When it comes to working with influencers, conventional wisdom might say bigger is better. After all, there are significant advantages to influencers with huge followings: Brands can reach a significant number of potential customers, it’s great for brand awareness, and there’s a certain amount of cache in being able to name-drop say, a Kardashian or a Jenner as one of your brand ambassadors. But for all the upsides of mega influencers, there are plenty of downsides: Such campaigns are pricey, costing hundreds of thousands of dollars per post. And, while those influencers might have a large following, not all those followers will be authentic or a good fit for your brand, which means you’re paying for exposure to an irrelevant demographic. Because of this, you’ll see a lower engagement rate.
That’s why many brands are looking at the advantages of working with microinfluencers. Even if brands have pockets deep enough to spring for a celebrity or influencer, many are choosing to go with smaller influencers who can run a more targeted campaign. Microinfluencers — who have between 10,000 and 50,000 followers — have become an attractive alternative to campaigns with macro and mega influencers. They tend to have closer, more personal relationships with their followers, which gives brands an advantage in terms of engagement.
Big brands looking for smaller audiences
Microinfluencers are easier to partner with and have higher conversion rates than larger influencers, and they also tend to be viewed as more authentic. For brands, that converts to an element of trust among followers that makes them more inclined to believe in the product or service being endorsed by the influencer.
Brands choose to work with microinfluencers for many different reasons. Fashion, makeup, and beauty brands often choose microinfluencers because of those personal connections they have with followers. But other brands, from Starbucks to Target, also have found success with microinfluencer campaigns. Here are five well-known brands that partner with lesser-known influencers:
- Target. The big-box department store has had its share of celebrity partnerships, including names like Chrissy Teigen, Shaun White, and Victoria Beckham. But the company sees the value of working with smaller influencers, too. For example, it partnered with microinfluencers who wanted to give their living space a makeover as part of the Emily Henderson Project. Because of its broad range of merchandise, it can work with micro influencers in many different verticals, including fashion, beauty, makeup and fitness.
- Coca-Cola. Anyone alive today has grown up with Coca-Cola advertising; they’ve been in the game since 1900. It might seem that a brand with its reach and level of awareness — not to mention its budget — would want to stick with bigger names. But the worldwide beverage company has partnered with microinfluencers who are popular in the travel, food, sports, and fashion spaces to let them show how they make Coca-Cola products part of their lives. This has been particularly successful for the company in Europe, which is less driven by advertising than the U.S.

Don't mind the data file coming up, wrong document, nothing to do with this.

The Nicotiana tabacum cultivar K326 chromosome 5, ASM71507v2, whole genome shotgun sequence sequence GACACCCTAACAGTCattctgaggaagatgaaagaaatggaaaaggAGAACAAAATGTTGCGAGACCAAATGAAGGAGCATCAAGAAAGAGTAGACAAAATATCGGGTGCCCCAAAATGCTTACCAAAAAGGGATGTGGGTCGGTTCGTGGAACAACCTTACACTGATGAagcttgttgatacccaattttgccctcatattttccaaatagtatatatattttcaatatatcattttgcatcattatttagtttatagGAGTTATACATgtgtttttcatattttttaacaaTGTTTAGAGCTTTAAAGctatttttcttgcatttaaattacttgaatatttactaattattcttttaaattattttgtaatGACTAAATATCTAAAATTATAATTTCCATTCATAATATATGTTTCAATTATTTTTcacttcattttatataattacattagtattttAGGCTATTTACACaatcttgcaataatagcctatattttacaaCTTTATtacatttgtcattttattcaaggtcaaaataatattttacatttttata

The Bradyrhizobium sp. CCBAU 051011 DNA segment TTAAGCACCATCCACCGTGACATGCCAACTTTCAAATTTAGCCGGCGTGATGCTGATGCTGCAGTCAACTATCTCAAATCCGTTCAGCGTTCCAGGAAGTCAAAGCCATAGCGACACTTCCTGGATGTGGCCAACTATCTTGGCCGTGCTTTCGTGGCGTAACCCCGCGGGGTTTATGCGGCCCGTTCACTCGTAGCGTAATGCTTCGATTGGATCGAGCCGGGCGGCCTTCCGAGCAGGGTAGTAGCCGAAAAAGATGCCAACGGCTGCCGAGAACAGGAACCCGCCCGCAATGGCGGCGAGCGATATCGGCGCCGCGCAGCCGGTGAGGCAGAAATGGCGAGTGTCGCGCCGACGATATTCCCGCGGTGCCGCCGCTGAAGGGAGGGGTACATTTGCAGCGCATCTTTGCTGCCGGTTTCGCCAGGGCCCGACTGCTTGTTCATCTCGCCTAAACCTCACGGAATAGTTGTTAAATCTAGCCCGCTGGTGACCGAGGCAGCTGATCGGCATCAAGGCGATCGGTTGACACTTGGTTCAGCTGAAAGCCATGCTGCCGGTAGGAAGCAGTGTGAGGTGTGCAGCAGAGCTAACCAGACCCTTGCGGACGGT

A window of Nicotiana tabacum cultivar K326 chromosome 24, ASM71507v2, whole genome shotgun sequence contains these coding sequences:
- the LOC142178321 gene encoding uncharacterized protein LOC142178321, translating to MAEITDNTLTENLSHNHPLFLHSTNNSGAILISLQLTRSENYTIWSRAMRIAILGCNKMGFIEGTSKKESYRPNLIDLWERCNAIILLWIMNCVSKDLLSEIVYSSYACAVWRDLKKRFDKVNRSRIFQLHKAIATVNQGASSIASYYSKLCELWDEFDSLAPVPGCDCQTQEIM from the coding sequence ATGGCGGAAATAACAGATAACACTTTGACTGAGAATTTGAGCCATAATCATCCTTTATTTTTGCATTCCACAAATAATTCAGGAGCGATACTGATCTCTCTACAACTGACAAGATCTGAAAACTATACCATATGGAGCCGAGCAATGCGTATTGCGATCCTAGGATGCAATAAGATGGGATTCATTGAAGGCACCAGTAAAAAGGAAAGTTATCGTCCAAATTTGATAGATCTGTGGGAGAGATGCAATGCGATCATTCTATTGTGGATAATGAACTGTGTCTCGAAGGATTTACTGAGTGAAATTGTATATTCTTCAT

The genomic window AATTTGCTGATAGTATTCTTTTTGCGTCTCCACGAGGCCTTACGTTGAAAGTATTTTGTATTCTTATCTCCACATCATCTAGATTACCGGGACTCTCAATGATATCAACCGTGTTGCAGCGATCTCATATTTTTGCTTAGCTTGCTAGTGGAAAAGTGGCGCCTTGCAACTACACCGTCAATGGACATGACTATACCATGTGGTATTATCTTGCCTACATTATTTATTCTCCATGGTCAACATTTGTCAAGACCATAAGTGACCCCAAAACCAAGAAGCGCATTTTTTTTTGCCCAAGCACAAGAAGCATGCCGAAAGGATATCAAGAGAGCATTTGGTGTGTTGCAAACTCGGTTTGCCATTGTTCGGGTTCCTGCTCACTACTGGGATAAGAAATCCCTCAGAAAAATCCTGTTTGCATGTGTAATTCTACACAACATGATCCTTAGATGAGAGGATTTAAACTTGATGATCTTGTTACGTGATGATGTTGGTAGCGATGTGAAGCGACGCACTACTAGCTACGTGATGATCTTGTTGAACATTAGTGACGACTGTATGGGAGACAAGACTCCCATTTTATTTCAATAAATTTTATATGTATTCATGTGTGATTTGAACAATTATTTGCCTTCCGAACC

- Audible. As the audiobook vertical of Amazon, Audible has become the gold standard for listening to books. And it is known for working with smaller influencers who can share honest, earnest, accounts of how they’re using the platform and why they love it. One key to Audible’s success with influencers is its openness to letting them dictate the creative direction of their campaigns, which makes the posts feel less like sponsored content and more like a recommendation from a trusted friend. Audible has worked with influencers who have fewer than 10,000 followers.
- Sephora. Makeup and beauty brands love working with micro influencers because of their close connections with followers. Although Sephora is a mega brand, it has found some of its greatest success stories by working with smaller beauty influencers. In 2019, it rolled out an innovative beauty influencer campaign, which has given the brand a significant boost with a diverse range of audiences.
- Gillette. While this razor brand has been around for generations, it needed to find clout with Gen Z — particularly with women. To do that, it turned to microinfluencers who used the brand’s Venus line of products and shared it with their followers. The 2016 campaign was considered an enormous success, as it reached more than 476,000 followers with just 980 tagged posts on Instagram.
Reaching bigger audiences by thinking small
Going big has its benefits, but more brands are discovering that microinfluencers are the key to better engagement and reaching consumers through targeted campaigns. Partnering with the right microinfluencer can extend your reach, reinforce brand awareness, and introduce innovative approaches to getting your message seen and heard.